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The Big Mistake Ruffy Made With His Burgers.

Thom Smith List Building

I’ve got a quick story for you today, and it’s not just about beer and burgers, so bear with me!)

I was at Shirley beer festival the other week, just a few minutes walk from my house at the local rugby club, and it was a beautiful evening.

The sun was out, the festival was packed out. 1,000+ people having a few pints of ale – good times!

As you do after a couple of beers, I started to get hungry, so I got in the queue for a burger from the barbecue.

Forty-five minutes later, I got to the front of the queue – that’s how long it was.

When I got there, my mate Ruffy was flipping the burgers, so we had a little chat and I got my burger.

I then went to pay for it, and I couldn’t believe the price.

£3.50. They were charging just £3.50 for a burger at an event where there was no other food on sale anywhere. And that’s really the point of today’s article: the importance of pricing our products correctly.

Ruffy and his burger flipping mates could have made a whole lot more money for their rugby club – but they just didn’t price their product properly.

Let me tell you why:

Firstly, the queue was 45 minutes long – people really, really wanted a burger.

Demand was high, really high, which (should have) added more value to the product.

If you think about a company like Apple, they’re able to sell a phone for four or five hundred pounds despite the manufacturing cost being a tiny percentage of that figure because the demand for their product is incredibly high.

The burger is the same. The value is not just a bun, some meat and a bit of cheese – in the context it was being sold in, it was a desirable food and people were hungry.

Secondly, it was the only option available.

When you go to a service station, and everything costs just a little bit more, you still buy food and drink there don’t you?

The only other option is to go without, and that’s exactly the same situation as at the beer festival.

Either you have a burger, or you go hungry. As most people at the festival didn’t want to go hungry, most people went for the burger, and they still would have done, even if it was a couple of quid more.

When I asked Ruffy why the club priced the burgers at £3.50, his answer was that they didn’t think people would pay more than that for a burger, and it’s this sort of thinking that’s holding a lot of us back in business.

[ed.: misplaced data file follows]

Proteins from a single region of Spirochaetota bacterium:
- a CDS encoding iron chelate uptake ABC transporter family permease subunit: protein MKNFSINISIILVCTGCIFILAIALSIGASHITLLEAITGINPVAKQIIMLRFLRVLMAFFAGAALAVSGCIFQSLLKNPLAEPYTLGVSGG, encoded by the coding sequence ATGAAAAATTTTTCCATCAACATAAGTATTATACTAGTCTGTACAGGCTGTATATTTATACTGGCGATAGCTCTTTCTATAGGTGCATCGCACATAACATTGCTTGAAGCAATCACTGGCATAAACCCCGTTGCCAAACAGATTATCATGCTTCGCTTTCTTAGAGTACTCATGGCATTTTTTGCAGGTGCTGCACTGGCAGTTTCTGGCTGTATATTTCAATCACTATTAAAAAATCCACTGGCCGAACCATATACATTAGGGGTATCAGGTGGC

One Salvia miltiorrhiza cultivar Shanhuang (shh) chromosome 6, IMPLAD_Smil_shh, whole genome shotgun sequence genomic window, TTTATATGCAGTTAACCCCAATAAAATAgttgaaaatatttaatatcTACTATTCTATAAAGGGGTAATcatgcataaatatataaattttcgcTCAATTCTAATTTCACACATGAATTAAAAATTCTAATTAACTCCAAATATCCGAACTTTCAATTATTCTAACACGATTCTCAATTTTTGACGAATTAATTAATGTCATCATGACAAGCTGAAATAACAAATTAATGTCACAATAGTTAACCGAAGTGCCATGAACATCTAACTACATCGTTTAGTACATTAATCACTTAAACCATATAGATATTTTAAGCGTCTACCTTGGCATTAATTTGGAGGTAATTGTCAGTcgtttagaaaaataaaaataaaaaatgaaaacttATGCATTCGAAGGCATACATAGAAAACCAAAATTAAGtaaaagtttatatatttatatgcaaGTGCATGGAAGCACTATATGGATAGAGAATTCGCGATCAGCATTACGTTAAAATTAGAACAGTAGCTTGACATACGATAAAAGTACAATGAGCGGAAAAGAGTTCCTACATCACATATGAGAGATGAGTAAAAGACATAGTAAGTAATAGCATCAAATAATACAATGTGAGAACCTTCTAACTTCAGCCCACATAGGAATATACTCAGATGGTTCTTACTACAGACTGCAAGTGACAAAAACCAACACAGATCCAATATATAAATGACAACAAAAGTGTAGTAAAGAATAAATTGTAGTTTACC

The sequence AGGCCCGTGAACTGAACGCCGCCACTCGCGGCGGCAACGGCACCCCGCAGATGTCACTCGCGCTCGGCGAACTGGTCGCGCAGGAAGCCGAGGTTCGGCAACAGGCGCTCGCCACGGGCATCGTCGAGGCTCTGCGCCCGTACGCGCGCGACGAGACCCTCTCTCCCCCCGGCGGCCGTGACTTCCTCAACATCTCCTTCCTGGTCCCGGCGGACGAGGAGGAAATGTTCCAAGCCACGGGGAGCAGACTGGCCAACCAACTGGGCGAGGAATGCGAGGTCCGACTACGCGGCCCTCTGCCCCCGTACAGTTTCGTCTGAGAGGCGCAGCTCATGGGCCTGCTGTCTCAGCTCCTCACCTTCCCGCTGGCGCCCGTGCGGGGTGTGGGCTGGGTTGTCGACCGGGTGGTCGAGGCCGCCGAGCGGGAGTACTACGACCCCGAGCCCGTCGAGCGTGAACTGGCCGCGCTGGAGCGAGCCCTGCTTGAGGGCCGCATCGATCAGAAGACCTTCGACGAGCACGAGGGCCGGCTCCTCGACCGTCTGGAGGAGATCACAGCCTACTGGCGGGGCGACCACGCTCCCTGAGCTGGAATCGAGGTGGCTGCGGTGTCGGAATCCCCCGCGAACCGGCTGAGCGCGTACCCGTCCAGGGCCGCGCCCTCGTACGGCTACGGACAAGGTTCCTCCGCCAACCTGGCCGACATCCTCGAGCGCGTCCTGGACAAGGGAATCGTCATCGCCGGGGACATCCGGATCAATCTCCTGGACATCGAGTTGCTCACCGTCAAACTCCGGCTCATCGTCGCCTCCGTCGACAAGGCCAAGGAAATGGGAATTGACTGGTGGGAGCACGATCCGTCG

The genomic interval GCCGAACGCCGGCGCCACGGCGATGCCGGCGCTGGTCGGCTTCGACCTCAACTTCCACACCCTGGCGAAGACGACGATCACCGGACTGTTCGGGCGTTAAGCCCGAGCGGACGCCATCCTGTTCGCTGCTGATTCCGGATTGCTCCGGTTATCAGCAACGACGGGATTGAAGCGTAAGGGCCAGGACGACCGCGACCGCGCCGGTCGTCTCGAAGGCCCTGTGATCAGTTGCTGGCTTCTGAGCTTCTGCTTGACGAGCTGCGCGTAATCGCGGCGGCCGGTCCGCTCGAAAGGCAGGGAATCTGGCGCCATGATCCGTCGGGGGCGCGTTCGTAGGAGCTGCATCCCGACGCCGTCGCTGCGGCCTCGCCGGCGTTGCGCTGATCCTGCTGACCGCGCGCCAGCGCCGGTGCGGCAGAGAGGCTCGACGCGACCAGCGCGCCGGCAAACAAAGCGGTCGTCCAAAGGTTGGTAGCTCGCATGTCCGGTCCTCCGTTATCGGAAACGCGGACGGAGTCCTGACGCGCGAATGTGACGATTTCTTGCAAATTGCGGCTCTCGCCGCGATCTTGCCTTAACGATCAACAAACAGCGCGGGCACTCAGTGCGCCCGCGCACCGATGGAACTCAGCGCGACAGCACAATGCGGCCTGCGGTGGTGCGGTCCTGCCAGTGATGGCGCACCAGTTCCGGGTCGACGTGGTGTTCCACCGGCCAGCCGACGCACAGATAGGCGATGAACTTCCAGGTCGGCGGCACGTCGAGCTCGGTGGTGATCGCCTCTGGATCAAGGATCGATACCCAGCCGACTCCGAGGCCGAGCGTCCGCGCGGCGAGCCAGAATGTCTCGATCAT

We price with fear, rather than with confidence.

Rather than saying, “Look, I know my product is really good, and I know I’m the only one able to provide what I provide, and I’m going to price it accordingly”, we get scared and price lower than we should.

Don’t get me wrong, you can’t exploit people here. There will always be a ceiling on what people would pay for a ‘Rugby Club Cheese and Bacon Burger’ without feeling resentment towards the club, but the rugby club were somewhere between 50p and £1.50 out.

Lots of you will have heard the famous Gary Halbert story about the hamburger stand and the starving crowd. If you haven’t, Gary used to talk to his students about competing hamburger stands. He’d ask them a question:

“If you were running a hamburger stand and competing with another stand and you could have any advantage, what would you go for?

Some said the best burger; some said location, some said sesame seed buns and A LOT of people said price.

Gary said that the advantage he’d go for would beat all of those hands down; he’d go for a ‘starving crowd’, because if he had that, then it would trump all the rest.

If you think about this, it makes perfect sense, and it just happens to be very relevant when it comes to Ruffy and his burgers at the beer festival. If you’ve got really hungry people and a way of serving them, then those other marginal gains are much less important.

Ruffy pretty much literally had a starving crowd, the ultimate advantage, and yet he didn’t monetise that advantage as effectively as he could.

The take home point for all of us is two fold really:

1 – It’s really important for us to price our products according to the VALUE they offer, as opposed to pricing them pessimistically at what we think people will pay for them.

2 – When we’re looking to market our products and services, we should be looking to find our equivalent of the ‘starving crowd’ – the kind of people who are most likely to be ‘starving’ for what we offer. Doing this will make it A LOT easier for us to sell with less friction AND at the price we want to sell for.

So that’s my little message for you today, hope you enjoyed it and you can find a way to apply it in your business.

Speak soon

Thom

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